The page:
While there are no known empirical studies of procrastination within the legal profession, statistics about the general population suggest:

  • Almost everyone (95%) reports procrastinating sometimes, and
  • Nearly 50% of Americans self-identify as chronic procrastinators.

The Why Question

The further away in time a task needs to be completed, the more inclined people are to delay attending to it, particularly when it is unpleasant or stress-producing. To some extent, this is human nature. When the behavior repeatedly occurs and risks significant adverse personal and professional consequences, it amounts to chronic procrastination. In the legal profession, an example of serious procrastination is seen when lawyers unreasonably delay for months or years the filing of a lawsuit. Fear, anxiety, uncertainty, or any number of other emotional responses may cause the lawyer to defer filing until the imminent expiration of the statute of limitations compels a last-minute scramble to get the matter filed.

Procrastination is not a time-management problem. Keeping meticulous to-do lists and time schedules are typically not the solution. Most researchers today consider that mood, emotions, and emotional regulation issues are causally at the heart of chronic procrastination. People generally learn from their mistakes and make changes so as not to repeat them (e.g., filing discovery late can have consequences). The chronic procrastinator, however, constantly repeats the very behavior that experience has taught will likely be harmful and self-defeating. Moreover, studies have found that procrastinators often carry with them anxiety, shame, and guilt about their decision to delay. Why then do they continue to procrastinate?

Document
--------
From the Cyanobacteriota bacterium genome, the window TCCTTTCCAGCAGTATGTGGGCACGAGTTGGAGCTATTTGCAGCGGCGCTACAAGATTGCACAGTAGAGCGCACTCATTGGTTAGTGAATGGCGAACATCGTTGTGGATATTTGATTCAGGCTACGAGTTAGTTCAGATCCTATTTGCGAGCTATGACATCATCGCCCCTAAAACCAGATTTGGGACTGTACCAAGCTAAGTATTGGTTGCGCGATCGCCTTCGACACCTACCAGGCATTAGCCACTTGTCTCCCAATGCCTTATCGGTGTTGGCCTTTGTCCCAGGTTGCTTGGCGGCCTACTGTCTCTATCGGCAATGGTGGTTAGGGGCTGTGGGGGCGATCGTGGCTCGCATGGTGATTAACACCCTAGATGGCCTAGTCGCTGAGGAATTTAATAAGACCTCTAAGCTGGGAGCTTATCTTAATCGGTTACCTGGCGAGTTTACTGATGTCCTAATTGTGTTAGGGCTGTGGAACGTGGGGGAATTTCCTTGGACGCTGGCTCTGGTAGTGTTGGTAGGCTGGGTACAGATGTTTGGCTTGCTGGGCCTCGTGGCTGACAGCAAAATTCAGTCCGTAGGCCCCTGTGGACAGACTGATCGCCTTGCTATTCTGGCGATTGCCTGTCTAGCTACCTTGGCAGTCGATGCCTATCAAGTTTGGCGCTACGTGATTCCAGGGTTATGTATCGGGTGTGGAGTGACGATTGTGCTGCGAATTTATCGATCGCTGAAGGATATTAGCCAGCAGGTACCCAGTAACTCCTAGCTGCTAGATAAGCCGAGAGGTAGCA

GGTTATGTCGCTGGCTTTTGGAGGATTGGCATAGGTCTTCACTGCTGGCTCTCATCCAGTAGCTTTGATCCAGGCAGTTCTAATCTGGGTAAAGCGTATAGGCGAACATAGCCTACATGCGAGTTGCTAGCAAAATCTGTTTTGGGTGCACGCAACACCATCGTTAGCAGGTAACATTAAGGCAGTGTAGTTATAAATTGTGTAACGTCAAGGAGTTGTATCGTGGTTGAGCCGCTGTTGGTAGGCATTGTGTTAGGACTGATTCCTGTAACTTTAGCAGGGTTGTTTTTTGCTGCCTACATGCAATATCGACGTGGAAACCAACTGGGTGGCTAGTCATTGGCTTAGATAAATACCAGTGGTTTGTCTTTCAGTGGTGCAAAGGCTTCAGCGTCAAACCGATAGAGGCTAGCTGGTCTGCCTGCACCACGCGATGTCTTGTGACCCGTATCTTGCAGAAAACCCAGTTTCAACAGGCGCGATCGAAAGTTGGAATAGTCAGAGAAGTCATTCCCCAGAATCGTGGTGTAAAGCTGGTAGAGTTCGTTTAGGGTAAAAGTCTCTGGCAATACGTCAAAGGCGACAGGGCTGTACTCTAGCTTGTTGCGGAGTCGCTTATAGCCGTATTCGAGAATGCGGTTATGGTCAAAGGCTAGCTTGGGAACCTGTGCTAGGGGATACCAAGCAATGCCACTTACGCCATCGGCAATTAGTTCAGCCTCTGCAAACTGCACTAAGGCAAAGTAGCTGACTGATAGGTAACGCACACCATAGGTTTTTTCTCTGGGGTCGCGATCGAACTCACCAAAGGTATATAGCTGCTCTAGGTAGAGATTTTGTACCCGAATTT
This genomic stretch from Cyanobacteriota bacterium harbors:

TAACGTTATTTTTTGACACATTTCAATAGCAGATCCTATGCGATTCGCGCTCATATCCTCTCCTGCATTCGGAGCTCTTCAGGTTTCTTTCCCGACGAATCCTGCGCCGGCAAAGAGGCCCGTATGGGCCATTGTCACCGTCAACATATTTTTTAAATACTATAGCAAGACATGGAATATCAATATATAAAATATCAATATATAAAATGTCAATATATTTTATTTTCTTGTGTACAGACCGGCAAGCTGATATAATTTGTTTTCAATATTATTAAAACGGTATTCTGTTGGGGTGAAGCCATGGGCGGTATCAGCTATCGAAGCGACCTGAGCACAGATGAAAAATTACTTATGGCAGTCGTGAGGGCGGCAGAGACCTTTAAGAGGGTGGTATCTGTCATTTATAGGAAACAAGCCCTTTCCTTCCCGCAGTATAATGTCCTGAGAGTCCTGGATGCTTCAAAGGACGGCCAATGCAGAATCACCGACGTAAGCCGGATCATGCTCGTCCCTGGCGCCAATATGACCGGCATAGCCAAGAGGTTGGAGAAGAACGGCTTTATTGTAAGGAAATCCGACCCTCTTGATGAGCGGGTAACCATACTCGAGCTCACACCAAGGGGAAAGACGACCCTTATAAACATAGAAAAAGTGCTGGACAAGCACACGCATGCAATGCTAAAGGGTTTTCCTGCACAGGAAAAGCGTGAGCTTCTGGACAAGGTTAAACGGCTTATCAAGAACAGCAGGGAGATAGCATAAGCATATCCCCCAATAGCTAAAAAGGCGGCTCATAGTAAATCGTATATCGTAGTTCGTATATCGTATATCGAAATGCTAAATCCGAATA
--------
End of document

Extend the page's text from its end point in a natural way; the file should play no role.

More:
When faced with the decision to undertake an unpleasant task today, the chronic procrastinator seeks to avoid the negative emotions associated with it and instead opts to delay action until tomorrow. The fear, uncertainty, insecurity, anxiety, embarrassment, or other emotion associated with the task is put off to a later time, with the hope that the emotional angst it produces will be more easily coped with in the future. Delaying action thus functions as a form of emotional self-regulation, despite the procrastinator’s conscious or unconscious knowledge that in doing so the task being delayed will itself likely now be prejudiced.

The How Question

Behavioral scientists and psychologists have for years sought to identify techniques helpful to those struggling with chronic procrastination. Many of their research-based recommendations, often simple in application, have proved valuable in helping many to successfully mitigate the challenges of procrastination. Their recommendations include:

  • Introspection: Seek to honestly identify the reason(s) for the procrastination; if change is to be made, some candid self-understanding is a necessary starting point.
  • Awareness: Recognize that, at its core, serious procrastination is often about emotions – feeling good in the short term by delaying decisions or actions that may be unpleasant.